“Highmore’s works include many paintings showing his sympathetic approach to the plight of powerless women … [This is] the first major publication of his work.” The Guardian

“[Basic Instincts] brings Joseph Highmore out of the shadows.” Apollo Magazine

“Highmore (1692–1780) was much more than just a society painter … his connection with the Foundling Hospital alerted him to the inequalities and injustices of his time and to the plight of women and children at the mercy of men who always held the keys … The Angel of Mercy still has the power to shock and, sadly, tells a very modern story.” Kate Chisholm The Spectator

“[Basic Instincts] lifts the veil on the darker aspects of love and sex in Georgian London … this is the first major exhibition of Highmore’s work for more than 50 years and it brings the artist out of the shadow of William Hogarth … In Highmore’s hands, character never slides into caricature.” Caroline Bugler Country Life 

“Jacqueline Riding has written a thoughtful book … [she] convincingly argues that the progress of the children in the [Foundling] hospital’s care is reflected in the subjects of the four large paintings by Highmore, James Wills, Francis Hayman and Hogarth that decorate the Court Room. Her insights are a major contribution to our understanding of this important and influential decorative scheme … [Basic Instincts] is an enlightening show, and proves that Highmore is worthy of a new monographic exhibition.” Hugh Belsey The Burlington Magazine

This is a deeply satisfying book at many levels. It is a model for rethinking what a traditional monographic approach might look like … By the conclusion … most readers will have learned something more about the world of painting in London from the 1720s to the 1740s, and a lot more about an artist who is only now receiving his due. Riding’s treatment of the prints for Pamela is masterful … “[she] offers a compelling account of a “unified and dominant narrative,” uniting the four paintings in the Governors’ Court Room … Her proposal deserves serious engagement … With all of this material in place, Riding finally turns her attention to The Angel of Mercy directly in the closing pages, and this singular painting now seems less like an affront and more like a remarkably daring experiment. Riding cleverly brings the painting into conversation with Highmore’s Hagar and Ishmael and with larger conceptions of virtue, providence, and divine deliverance.” Craig Hanson Journal18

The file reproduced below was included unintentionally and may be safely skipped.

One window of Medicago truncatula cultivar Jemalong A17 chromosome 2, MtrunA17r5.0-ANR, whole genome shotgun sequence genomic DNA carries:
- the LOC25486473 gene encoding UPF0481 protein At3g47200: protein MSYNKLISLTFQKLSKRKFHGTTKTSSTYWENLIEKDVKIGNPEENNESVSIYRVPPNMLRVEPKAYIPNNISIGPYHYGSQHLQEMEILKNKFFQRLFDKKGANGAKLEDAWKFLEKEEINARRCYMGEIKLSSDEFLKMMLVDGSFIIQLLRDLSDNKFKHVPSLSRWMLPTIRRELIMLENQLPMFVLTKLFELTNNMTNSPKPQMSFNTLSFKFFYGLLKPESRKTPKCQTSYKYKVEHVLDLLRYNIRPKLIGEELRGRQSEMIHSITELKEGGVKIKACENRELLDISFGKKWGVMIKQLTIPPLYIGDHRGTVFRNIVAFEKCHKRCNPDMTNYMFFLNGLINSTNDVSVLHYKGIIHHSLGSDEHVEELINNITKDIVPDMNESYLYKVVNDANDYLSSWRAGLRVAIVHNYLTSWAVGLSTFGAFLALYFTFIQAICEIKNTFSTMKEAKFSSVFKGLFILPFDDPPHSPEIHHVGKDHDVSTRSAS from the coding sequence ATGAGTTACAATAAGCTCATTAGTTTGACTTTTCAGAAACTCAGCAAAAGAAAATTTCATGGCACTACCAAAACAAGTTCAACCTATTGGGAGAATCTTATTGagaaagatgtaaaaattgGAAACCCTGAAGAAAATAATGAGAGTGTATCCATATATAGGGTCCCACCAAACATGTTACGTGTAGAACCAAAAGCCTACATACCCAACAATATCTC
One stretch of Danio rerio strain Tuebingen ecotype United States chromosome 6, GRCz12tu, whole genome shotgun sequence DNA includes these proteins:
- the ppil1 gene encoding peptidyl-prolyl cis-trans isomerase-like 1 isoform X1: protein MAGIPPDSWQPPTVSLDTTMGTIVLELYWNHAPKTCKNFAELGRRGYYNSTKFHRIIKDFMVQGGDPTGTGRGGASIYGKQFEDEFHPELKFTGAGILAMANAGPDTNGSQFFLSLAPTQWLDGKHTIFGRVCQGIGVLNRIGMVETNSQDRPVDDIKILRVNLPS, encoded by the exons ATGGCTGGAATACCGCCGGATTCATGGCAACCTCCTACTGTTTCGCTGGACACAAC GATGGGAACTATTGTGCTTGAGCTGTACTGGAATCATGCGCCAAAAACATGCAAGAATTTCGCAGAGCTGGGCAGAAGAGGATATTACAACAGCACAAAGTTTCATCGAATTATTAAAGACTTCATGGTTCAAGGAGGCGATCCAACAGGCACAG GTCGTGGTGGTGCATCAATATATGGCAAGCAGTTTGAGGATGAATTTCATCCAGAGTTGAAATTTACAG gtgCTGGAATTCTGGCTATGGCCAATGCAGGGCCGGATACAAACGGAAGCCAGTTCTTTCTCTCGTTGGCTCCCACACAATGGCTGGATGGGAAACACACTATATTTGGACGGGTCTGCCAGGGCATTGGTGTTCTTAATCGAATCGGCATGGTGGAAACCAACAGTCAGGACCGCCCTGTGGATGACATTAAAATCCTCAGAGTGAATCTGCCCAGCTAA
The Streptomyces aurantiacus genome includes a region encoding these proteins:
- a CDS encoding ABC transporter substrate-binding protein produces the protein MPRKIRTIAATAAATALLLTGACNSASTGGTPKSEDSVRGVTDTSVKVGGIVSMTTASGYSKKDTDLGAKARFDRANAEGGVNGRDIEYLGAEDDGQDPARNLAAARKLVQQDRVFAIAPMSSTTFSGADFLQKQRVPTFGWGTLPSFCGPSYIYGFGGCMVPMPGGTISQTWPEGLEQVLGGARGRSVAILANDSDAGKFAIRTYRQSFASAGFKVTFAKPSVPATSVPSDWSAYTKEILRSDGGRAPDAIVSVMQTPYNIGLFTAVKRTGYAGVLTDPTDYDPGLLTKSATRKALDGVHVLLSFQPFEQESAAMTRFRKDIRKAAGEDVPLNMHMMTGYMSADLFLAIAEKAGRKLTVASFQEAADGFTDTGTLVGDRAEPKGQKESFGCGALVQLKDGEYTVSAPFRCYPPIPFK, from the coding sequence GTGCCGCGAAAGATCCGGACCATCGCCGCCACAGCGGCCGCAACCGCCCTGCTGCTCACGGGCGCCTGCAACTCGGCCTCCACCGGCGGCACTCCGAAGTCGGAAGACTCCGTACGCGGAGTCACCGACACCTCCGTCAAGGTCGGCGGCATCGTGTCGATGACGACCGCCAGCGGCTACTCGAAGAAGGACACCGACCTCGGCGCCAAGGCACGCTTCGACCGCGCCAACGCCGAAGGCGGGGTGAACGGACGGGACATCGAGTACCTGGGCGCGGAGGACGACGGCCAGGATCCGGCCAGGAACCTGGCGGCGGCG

“It is the commonality between high and low that Basic Instincts reveals so well. We aren’t as divided as we think. Highmore scratches away at the veneer of respectability that coats the art of his age, and finds darkness beneath. Regardless of position, everyone has the same capacity for bad behaviour. And unfortunately, as Highmore shows, all too often women bore the brunt of this behaviour.” Rake’s Digress

“The protagonist of The Angel of Mercy is one of the many women painted by portraitist Joseph Highmore, the artist that, with his powerful art, brought feminine vulnerability to the canvas, as well as exploring the attitudes during the Georgian era towards love, sexuality and desire … But Joseph Highmore … was also a painter of tender portraits, depicting mothers, friends, children and relatives, a testimony to his versatile talent.” Samantha De Martin

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